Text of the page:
It's the eyes and the giggle that do it for you - that innocent glare that Liza Minnelli flashes at you to give you a window into the career of a musical star who has been honing her talent for more than 50 years.
The voice has become shaky and the body isn't as agile as it once was but this is Liza - with a Z - and no one in the packed 2000-seat auditorium at the Sydney Opera House was complaining.
When she appeared dressed in her white sequins it felt like the roof of the Opera House was about to lift off. Everyone rose to their feet for the star who first came to Australia with her then husband, Peter Allen, 42 years ago.
But that was then and this is now and, despite her 63 years, it's Minnelli's eyes and her charming giggle that are timeless.
With pianist Billy Stritch and her 11-piece band she pumped out a show full of raw and breathless energy with all the Bob Fosse movements you'd expect. Based on a Tony award-winning show she has performed in New York's Palace Theatre this year, Minnelli was almost giddy as she went from crowd-pleasing show tune to heart-felt love serenade.
New York, New York had parts of the crowd barely able to contain their exhilaration, and Al Jolson's Mammy had people swooning. At one stage a call went out for her to sing Somewhere over the Rainbow - made famous by her mother, Judy Garland, in The Wizard of Oz - but with elegance Minnelli politely declined, saying that ''other people have sung that song''.
Her high notes were often lost and some of the words drowned by the band but not many performers can fill the difficult Concert Hall space like Minnelli can with her raw pizazz and fountain of generosity.
With the audience demanding her return she came back for a second encore dressed in a loose Chet Baker T-shirt with make-up removed and her hair wet from sweat.
She paid tribute to Allen by looking skywards and saying thank you. She then turned to the audience and thanked them. It was a genuine thank you because Minnelli has a humility that is nothing but magically endearing.
But Sydney Opera House management desperately needs to spend a bit of money to properly dress the on-stage entrances and exits in the Concert Hall.
The faded and dusty black cloths, not far removed from ones used by cash-strapped university theatre clubs, were opened manually by backstage crew and looked amateurish beside Minnelli's brilliance.
A performer of her stature deserves much better. After all, she is musical royalty.
17/10/2009 4:00:00 AM
NEWCASTLE Australian Idol contestant James Johnston found himself staring into the large of eyes of Liza Minnelli while preparing for tomorrow night's show.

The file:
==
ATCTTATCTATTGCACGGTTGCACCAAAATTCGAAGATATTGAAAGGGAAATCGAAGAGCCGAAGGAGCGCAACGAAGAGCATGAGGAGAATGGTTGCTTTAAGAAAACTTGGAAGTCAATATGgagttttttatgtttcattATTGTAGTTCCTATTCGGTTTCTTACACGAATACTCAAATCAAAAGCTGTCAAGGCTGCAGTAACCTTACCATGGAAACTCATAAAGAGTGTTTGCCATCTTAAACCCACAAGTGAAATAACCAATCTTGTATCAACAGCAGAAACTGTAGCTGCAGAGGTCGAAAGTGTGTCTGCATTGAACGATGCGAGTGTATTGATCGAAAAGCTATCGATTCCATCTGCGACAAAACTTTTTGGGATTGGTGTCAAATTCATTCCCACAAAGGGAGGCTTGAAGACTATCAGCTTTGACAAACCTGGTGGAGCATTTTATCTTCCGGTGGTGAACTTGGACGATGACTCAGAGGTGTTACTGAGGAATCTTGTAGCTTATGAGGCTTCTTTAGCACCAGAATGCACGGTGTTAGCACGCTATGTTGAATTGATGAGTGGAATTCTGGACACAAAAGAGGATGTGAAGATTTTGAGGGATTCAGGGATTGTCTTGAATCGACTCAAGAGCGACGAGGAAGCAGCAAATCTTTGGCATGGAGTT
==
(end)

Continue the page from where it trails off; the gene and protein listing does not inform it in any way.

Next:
The Cooks Hill lad, who is down to the final seven contestants on the show, has worked with music greats such as Suzi Quatro and Harry Connick jnr during this season.
But it was Minnelli who really got Johnston shaking in his trademark skinny black jeans.
"Being mentored by Liza was one of the most intense things I've ever done," 18-year-old Johnston said.
"She has these massive eyes and she stares really intently at you.
"I found it a bit intimidating. But she gave me some great advice.
"She sees music from a different angle and that's a new experience for me."
The theme for tomorrow's Australian Idol, featuring Minnelli, is a stage and screen night.
It was a new genre for Johnston, who has been singing since he was four and cut his teeth in Star Struck.
"I've never really experienced musical theatre before, so to have someone from that background giving me constructive criticism was great," Johnston said.
Born in Wingham, Johnston has entertained Star Struck audiences since 2002, performing in front of more than 100,000 people.
Cabaret queen Minnelli has been performing in Sydney and is taking part in her first Australian tour in 20 years.
Minnelli is the daughter of two Hollywood legends, Judy Garland and director Vincente Minnelli.
October 17, 2009 12:00pm
Friday, October 16, 2009
Fri Oct 16 15:52:36 EST 2009 Fri Oct 16 15:52:36 EST 2009
QUEEN of morning TV Kerri-Anne Kennerley found herself face to face with her idol during the taping of the 1500th episode of her daytime chat show in Sydney this week.
Kennerley met stage legend Liza Minnelli in the hallway, backstage before the show got started.
Minnelli was one of the guests appearing on the milestone episode that will air on Nine this morning.
"We had a brief chat and I said, 'I have to tell you something, I wanted to be Liza Minnelli'. I told her I had worked in New York, I was a singer when I was there and she was very interested," Kennerley said.
Kennerley battled through the show after being struck down with a flu-type condition on the day of the taping.
"Can you believe it, it is Murphy's Law," she said.
"Why of all weeks - the 1500th show, Liza Minnelli as our guest, of all days why did it happen?"
Kennerley said it was a thrill to have reached 1500 shows with Mornings With Kerri-Anne, which started in October 2002.
"With a show like this you are on the treadmill. It is nice to look back, but you don't have time to stare," she said.
"We are already looking ahead to next week."
Thursday, October 15, 2009
Wednesday, October 14, 2009
Tuesday 20 October – Perth, Burswood Dome. Friday 23 October – Adelaide, Entertainment CentreSunday 25 October – Melbourne, Rod Laver ArenaFriday 30 October – Brisbane, Entertainment CentreMonday 2 November – Sydney, Entertainment Centre
Tuesday, October 13, 2009
Minnelli first toured the country in the late 1960s with then husband Peter Allen, and she's returned many times since.
Touching down in Sydney this week ahead of her Australian tour, Minnelli said she was thrilled to be back.
"Oh my favourite time was the first time I came here with Peter," Minnelli told media at a news conference in Sydney.
"I loved it so much and I've loved it ever since then.
"I love the Harry's meat pies, I love Bondi Beach, and all the people I know all over the country I'm looking forward to seeing."
And, having one been married to our Boy From Oz, she admitted she doesn't mind Aussie men either.
"I think Australian males are extremely attractive," she said.
"But honey ... I'm 63 years old, don't worry about it."